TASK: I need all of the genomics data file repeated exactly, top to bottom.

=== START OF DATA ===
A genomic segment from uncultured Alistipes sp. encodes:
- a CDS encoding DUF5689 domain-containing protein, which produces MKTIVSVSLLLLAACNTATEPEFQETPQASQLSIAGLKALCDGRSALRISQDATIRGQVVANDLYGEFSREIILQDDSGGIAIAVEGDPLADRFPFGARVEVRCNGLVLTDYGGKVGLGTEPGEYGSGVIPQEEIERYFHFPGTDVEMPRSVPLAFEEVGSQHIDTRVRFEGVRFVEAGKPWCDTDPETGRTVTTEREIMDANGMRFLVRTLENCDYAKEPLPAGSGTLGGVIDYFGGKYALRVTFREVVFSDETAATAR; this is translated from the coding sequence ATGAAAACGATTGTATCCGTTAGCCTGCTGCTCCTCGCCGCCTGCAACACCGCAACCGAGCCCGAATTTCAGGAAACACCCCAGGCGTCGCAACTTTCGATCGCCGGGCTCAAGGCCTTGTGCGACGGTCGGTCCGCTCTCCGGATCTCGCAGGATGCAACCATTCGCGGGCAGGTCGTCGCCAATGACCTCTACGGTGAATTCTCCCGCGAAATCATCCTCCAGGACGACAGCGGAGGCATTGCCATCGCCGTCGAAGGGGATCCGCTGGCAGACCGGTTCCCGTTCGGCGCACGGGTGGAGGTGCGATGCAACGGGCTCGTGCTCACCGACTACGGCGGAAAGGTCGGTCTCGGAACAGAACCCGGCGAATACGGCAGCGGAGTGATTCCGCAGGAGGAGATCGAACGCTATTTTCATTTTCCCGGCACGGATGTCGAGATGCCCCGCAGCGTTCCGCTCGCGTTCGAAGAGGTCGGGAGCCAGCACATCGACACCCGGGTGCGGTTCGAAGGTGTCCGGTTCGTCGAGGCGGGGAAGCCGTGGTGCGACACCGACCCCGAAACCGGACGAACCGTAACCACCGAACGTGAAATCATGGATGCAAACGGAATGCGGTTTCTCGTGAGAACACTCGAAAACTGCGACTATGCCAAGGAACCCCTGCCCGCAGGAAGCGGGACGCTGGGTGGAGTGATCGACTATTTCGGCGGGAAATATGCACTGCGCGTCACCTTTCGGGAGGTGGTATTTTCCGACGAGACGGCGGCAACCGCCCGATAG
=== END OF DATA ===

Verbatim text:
A genomic segment from uncultured Alistipes sp. encodes:
- a CDS encoding DUF5689 domain-containing protein, which produces MKTIVSVSLLLLAACNTATEPEFQETPQASQLSIAGLKALCDGRSALRISQDATIRGQVVANDLYGEFSREIILQDDSGGIAIAVEGDPLADRFPFGARVEVRCNGLVLTDYGGKVGLGTEPGEYGSGVIPQEEIERYFHFPGTDVEMPRSVPLAFEEVGSQHIDTRVRFEGVRFVEAGKPWCDTDPETGRTVTTEREIMDANGMRFLVRTLENCDYAKEPLPAGSGTLGGVIDYFGGKYALRVTFREVVFSDETAATAR; this is translated from the coding sequence ATGAAAACGATTGTATCCGTTAGCCTGCTGCTCCTCGCCGCCTGCAACACCGCAACCGAGCCCGAATTTCAGGAAACACCCCAGGCGTCGCAACTTTCGATCGCCGGGCTCAAGGCCTTGTGCGACGGTCGGTCCGCTCTCCGGATCTCGCAGGATGCAACCATTCGCGGGCAGGTCGTCGCCAATGACCTCTACGGTGAATTCTCCCGCGAAATCATCCTCCAGGACGACAGCGGAGGCATTGCCATCGCCGTCGAAGGGGATCCGCTGGCAGACCGGTTCCCGTTCGGCGCACGGGTGGAGGTGCGATGCAACGGGCTCGTGCTCACCGACTACGGCGGAAAGGTCGGTCTCGGAACAGAACCCGGCGAATACGGCAGCGGAGTGATTCCGCAGGAGGAGATCGAACGCTATTTTCATTTTCCCGGCACGGATGTCGAGATGCCCCGCAGCGTTCCGCTCGCGTTCGAAGAGGTCGGGAGCCAGCACATCGACACCCGGGTGCGGTTCGAAGGTGTCCGGTTCGTCGAGGCGGGGAAGCCGTGGTGCGACACCGACCCCGAAACCGGACGAACCGTAACCACCGAACGTGAAATCATGGATGCAAACGGAATGCGGTTTCTCGTGAGAACACTCGAAAACTGCGACTATGCCAAGGAACCCCTGCCCGCAGGAAGCGGGACGCTGGGTGGAGTGATCGACTATTTCGGCGGGAAATATGCACTGCGCGTCACCTTTCGGGAGGTGGTATTTTCCGACGAGACGGCGGCAACCGCCCGATAG